Felix Dodds is an author and a senior fellow at the UNC Global Research Institute and an associate fellow at the Tellus Institute. Michael Strauss is the executive director of Earth Media, an independent political and communications consultancy based in New York

July 2015

It has been a busy month and not yet over

It saw the launching of my 12th book called ‘Governance for Sustainable Development’ edited with: Hoonmin Lim, Sara Luna, Oana Rebedea, David Banisar and Quinn McKew The book represents the first book by the ‘Friends of Governance for Sustainable Development’ which is co-chaired by the governments of Mexico, Romania and the Republic of Korea there is a free download here.



You may be interested in the article Michael Strauss and I wrote that appeared in the Guardian last week called:The year of negotiating precariouslythe article looks at the development of the Sustainable Development Goals, the Financing for Development Conference and the upcoming Climate Change Summit in Paris in November. 

A much more colourful day in the basement of the United Nations Vienna Cafe.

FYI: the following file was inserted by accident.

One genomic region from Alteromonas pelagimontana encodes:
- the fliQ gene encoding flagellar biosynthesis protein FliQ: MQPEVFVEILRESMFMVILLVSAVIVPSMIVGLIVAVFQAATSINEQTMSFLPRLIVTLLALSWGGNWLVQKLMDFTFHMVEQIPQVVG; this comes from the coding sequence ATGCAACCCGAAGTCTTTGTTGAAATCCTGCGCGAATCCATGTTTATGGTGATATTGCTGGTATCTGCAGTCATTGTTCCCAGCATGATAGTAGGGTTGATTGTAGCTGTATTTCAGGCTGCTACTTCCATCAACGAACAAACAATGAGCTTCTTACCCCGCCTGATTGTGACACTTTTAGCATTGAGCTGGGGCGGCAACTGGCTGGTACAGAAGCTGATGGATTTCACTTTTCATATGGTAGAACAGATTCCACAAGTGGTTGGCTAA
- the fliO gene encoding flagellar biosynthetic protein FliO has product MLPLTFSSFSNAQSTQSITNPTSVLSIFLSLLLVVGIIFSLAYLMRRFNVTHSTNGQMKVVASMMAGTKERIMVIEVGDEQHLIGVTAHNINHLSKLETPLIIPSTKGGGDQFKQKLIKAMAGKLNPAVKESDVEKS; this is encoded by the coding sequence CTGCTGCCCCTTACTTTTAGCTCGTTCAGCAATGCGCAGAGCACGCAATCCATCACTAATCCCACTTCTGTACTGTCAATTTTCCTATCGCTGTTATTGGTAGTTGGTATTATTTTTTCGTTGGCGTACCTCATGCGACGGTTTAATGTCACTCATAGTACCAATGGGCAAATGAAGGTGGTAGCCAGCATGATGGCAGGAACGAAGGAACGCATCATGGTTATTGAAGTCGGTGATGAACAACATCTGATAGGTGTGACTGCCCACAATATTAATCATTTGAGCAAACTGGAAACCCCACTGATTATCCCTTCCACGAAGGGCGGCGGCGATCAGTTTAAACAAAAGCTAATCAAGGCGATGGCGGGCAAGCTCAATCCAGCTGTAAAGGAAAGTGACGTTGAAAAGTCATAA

June 2015




Enjoying time with my children - Merri and Robin - in Key West while working on two books the Governance for Sustainable Development and 'The Nexus of Resource Security: Water, Food, Energy and Climate'. Both are due in by the end of August.  


May 2015



Working on the twelfth book a series of chapters based on the three workshops that were held by the government Friends of Governance for Sustainable development. The book will be out as an e-book in late July. It will be the second e-book by New World Frontiers.  




April 2015


One of the conferences I engaged in in the 1990s and have fond memories of is the 1996 Habitat II Conference, which adopted the Habitat Agenda. I remember it in part because it achieved the most progressive stakeholder engagement in a UN Conference ever. I also have very fond memories of it because I made a lifelong friend in the Chair of the Conference Pakistan Ambassador Shafqat Kakakhel who went on to be Deputy Executive Director of UNEP. In Habitat II I was the coordinator of the NGO negotiating team working under the International Facilitating Committee (IFC) a Major Group platform that managed their engagement in the conference. 

April saw the second preparatory meeting for Habitat III held in Nairobi. I had the pleasure of organizing and running a workshop on How to Lobby with Nicholas You both of us had been active at Habitat II..The Habitat III Conference is a critical one for all stakeholders interested in making the SDGs have impact. By focusing on a geographical area it will help to engage all stakeholders to help deliver the SDGs and the New Urban Agenda – which by the way should be built on the SDGs.